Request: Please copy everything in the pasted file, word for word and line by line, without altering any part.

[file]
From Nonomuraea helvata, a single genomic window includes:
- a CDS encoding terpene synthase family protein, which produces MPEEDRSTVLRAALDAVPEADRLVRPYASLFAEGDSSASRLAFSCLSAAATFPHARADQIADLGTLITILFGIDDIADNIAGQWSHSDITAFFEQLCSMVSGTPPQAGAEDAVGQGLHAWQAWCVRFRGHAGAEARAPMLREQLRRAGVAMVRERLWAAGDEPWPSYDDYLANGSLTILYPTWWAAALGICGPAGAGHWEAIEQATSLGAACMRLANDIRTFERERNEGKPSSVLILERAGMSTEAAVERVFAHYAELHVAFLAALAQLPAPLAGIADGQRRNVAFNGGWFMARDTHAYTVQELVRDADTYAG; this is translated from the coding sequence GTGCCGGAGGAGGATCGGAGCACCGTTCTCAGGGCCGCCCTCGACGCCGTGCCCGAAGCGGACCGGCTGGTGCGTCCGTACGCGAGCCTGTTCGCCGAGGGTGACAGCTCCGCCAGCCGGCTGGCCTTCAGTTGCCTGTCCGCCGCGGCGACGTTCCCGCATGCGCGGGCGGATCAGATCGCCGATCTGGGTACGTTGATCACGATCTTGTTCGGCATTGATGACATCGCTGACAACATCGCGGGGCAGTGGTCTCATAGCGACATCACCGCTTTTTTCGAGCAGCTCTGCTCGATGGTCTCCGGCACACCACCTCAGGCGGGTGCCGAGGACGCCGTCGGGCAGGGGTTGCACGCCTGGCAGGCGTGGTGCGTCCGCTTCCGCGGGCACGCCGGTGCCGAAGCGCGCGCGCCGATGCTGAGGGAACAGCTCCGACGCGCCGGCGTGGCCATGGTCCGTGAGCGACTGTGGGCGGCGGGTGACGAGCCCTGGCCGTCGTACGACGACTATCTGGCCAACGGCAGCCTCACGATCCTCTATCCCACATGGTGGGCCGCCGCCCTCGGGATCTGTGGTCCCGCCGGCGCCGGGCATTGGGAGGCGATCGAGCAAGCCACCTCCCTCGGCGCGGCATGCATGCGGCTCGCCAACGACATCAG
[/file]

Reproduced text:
From Nonomuraea helvata, a single genomic window includes:
- a CDS encoding terpene synthase family protein, which produces MPEEDRSTVLRAALDAVPEADRLVRPYASLFAEGDSSASRLAFSCLSAAATFPHARADQIADLGTLITILFGIDDIADNIAGQWSHSDITAFFEQLCSMVSGTPPQAGAEDAVGQGLHAWQAWCVRFRGHAGAEARAPMLREQLRRAGVAMVRERLWAAGDEPWPSYDDYLANGSLTILYPTWWAAALGICGPAGAGHWEAIEQATSLGAACMRLANDIRTFERERNEGKPSSVLILERAGMSTEAAVERVFAHYAELHVAFLAALAQLPAPLAGIADGQRRNVAFNGGWFMARDTHAYTVQELVRDADTYAG; this is translated from the coding sequence GTGCCGGAGGAGGATCGGAGCACCGTTCTCAGGGCCGCCCTCGACGCCGTGCCCGAAGCGGACCGGCTGGTGCGTCCGTACGCGAGCCTGTTCGCCGAGGGTGACAGCTCCGCCAGCCGGCTGGCCTTCAGTTGCCTGTCCGCCGCGGCGACGTTCCCGCATGCGCGGGCGGATCAGATCGCCGATCTGGGTACGTTGATCACGATCTTGTTCGGCATTGATGACATCGCTGACAACATCGCGGGGCAGTGGTCTCATAGCGACATCACCGCTTTTTTCGAGCAGCTCTGCTCGATGGTCTCCGGCACACCACCTCAGGCGGGTGCCGAGGACGCCGTCGGGCAGGGGTTGCACGCCTGGCAGGCGTGGTGCGTCCGCTTCCGCGGGCACGCCGGTGCCGAAGCGCGCGCGCCGATGCTGAGGGAACAGCTCCGACGCGCCGGCGTGGCCATGGTCCGTGAGCGACTGTGGGCGGCGGGTGACGAGCCCTGGCCGTCGTACGACGACTATCTGGCCAACGGCAGCCTCACGATCCTCTATCCCACATGGTGGGCCGCCGCCCTCGGGATCTGTGGTCCCGCCGGCGCCGGGCATTGGGAGGCGATCGAGCAAGCCACCTCCCTCGGCGCGGCATGCATGCGGCTCGCCAACGACATCAG